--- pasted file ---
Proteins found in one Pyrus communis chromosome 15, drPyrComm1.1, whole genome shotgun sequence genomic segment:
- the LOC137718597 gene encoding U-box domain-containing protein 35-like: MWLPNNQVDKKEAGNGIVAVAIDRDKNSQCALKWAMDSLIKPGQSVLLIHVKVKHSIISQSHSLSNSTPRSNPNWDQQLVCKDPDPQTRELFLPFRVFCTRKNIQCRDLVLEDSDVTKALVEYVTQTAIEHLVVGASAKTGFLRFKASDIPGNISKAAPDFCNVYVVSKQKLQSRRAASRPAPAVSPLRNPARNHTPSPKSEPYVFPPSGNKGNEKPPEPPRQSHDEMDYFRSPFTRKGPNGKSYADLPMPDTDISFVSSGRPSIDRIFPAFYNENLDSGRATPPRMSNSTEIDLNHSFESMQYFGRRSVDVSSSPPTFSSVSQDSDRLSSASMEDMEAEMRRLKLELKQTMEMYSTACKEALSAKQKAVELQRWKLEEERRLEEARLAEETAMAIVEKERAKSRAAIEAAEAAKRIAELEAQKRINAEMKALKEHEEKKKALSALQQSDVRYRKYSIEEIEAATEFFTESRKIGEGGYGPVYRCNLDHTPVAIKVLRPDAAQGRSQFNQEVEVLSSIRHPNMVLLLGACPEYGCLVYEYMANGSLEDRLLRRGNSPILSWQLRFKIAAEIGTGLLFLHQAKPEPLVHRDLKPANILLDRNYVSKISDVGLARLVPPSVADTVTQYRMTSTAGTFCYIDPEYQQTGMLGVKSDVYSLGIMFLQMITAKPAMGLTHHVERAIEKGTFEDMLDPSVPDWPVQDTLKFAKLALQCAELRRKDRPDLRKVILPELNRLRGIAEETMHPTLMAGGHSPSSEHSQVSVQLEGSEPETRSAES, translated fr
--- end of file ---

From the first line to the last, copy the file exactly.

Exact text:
Proteins found in one Pyrus communis chromosome 15, drPyrComm1.1, whole genome shotgun sequence genomic segment:
- the LOC137718597 gene encoding U-box domain-containing protein 35-like: MWLPNNQVDKKEAGNGIVAVAIDRDKNSQCALKWAMDSLIKPGQSVLLIHVKVKHSIISQSHSLSNSTPRSNPNWDQQLVCKDPDPQTRELFLPFRVFCTRKNIQCRDLVLEDSDVTKALVEYVTQTAIEHLVVGASAKTGFLRFKASDIPGNISKAAPDFCNVYVVSKQKLQSRRAASRPAPAVSPLRNPARNHTPSPKSEPYVFPPSGNKGNEKPPEPPRQSHDEMDYFRSPFTRKGPNGKSYADLPMPDTDISFVSSGRPSIDRIFPAFYNENLDSGRATPPRMSNSTEIDLNHSFESMQYFGRRSVDVSSSPPTFSSVSQDSDRLSSASMEDMEAEMRRLKLELKQTMEMYSTACKEALSAKQKAVELQRWKLEEERRLEEARLAEETAMAIVEKERAKSRAAIEAAEAAKRIAELEAQKRINAEMKALKEHEEKKKALSALQQSDVRYRKYSIEEIEAATEFFTESRKIGEGGYGPVYRCNLDHTPVAIKVLRPDAAQGRSQFNQEVEVLSSIRHPNMVLLLGACPEYGCLVYEYMANGSLEDRLLRRGNSPILSWQLRFKIAAEIGTGLLFLHQAKPEPLVHRDLKPANILLDRNYVSKISDVGLARLVPPSVADTVTQYRMTSTAGTFCYIDPEYQQTGMLGVKSDVYSLGIMFLQMITAKPAMGLTHHVERAIEKGTFEDMLDPSVPDWPVQDTLKFAKLALQCAELRRKDRPDLRKVILPELNRLRGIAEETMHPTLMAGGHSPSSEHSQVSVQLEGSEPETRSAES, translated fr